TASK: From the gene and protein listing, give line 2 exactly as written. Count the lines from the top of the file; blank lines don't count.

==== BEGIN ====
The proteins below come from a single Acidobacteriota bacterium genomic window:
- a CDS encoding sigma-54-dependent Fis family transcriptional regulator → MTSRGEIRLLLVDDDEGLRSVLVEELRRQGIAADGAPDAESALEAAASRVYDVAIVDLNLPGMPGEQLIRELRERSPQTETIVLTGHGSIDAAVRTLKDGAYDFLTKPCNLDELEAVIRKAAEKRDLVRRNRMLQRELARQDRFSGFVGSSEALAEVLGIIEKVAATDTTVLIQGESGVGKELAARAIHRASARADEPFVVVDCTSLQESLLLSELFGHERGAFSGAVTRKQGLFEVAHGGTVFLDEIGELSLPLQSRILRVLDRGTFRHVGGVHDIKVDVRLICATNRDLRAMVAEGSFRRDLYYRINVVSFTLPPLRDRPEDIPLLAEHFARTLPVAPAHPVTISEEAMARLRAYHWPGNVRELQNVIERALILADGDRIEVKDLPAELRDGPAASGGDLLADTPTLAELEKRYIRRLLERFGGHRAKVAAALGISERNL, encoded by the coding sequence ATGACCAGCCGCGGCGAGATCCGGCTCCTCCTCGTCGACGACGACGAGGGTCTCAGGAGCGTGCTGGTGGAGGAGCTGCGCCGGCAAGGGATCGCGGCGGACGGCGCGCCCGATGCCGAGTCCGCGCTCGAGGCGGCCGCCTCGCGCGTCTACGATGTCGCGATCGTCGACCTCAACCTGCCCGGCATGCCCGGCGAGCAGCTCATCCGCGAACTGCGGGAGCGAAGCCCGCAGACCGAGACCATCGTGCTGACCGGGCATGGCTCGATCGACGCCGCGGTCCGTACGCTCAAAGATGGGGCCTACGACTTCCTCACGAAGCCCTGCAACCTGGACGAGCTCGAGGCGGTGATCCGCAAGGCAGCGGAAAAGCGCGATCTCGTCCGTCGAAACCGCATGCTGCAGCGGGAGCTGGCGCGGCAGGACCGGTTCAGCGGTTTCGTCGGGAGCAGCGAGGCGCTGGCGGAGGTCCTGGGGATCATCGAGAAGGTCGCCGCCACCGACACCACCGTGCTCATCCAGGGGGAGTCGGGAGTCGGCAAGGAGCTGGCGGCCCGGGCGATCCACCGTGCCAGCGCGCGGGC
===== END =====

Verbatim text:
- a CDS encoding sigma-54-dependent Fis family transcriptional regulator → MTSRGEIRLLLVDDDEGLRSVLVEELRRQGIAADGAPDAESALEAAASRVYDVAIVDLNLPGMPGEQLIRELRERSPQTETIVLTGHGSIDAAVRTLKDGAYDFLTKPCNLDELEAVIRKAAEKRDLVRRNRMLQRELARQDRFSGFVGSSEALAEVLGIIEKVAATDTTVLIQGESGVGKELAARAIHRASARADEPFVVVDCTSLQESLLLSELFGHERGAFSGAVTRKQGLFEVAHGGTVFLDEIGELSLPLQSRILRVLDRGTFRHVGGVHDIKVDVRLICATNRDLRAMVAEGSFRRDLYYRINVVSFTLPPLRDRPEDIPLLAEHFARTLPVAPAHPVTISEEAMARLRAYHWPGNVRELQNVIERALILADGDRIEVKDLPAELRDGPAASGGDLLADTPTLAELEKRYIRRLLERFGGHRAKVAAALGISERNL, encoded by the coding sequence ATGACCAGCCGCGGCGAGATCCGGCTCCTCCTCGTCGACGACGACGAGGGTCTCAGGAGCGTGCTGGTGGAGGAGCTGCGCCGGCAAGGGATCGCGGCGGACGGCGCGCCCGATGCCGAGTCCGCGCTCGAGGCGGCCGCCTCGCGCGTCTACGATGTCGCGATCGTCGACCTCAACCTGCCCGGCATGCCCGGCGAGCAGCTCATCCGCGAACTGCGGGAGCGAAGCCCGCAGACCGAGACCATCGTGCTGACCGGGCATGGCTCGATCGACGCCGCGGTCCGTACGCTCAAAGATGGGGCCTACGACTTCCTCACGAAGCCCTGCAACCTGGACGAGCTCGAGGCGGTGATCCGCAAGGCAGCGGAAAAGCGCGATCTCGTCCGTCGAAACCGCATGCTGCAGCGGGAGCTGGCGCGGCAGGACCGGTTCAGCGGTTTCGTCGGGAGCAGCGAGGCGCTGGCGGAGGTCCTGGGGATCATCGAGAAGGTCGCCGCCACCGACACCACCGTGCTCATCCAGGGGGAGTCGGGAGTCGGCAAGGAGCTGGCGGCCCGGGCGATCCACCGTGCCAGCGCGCGGGC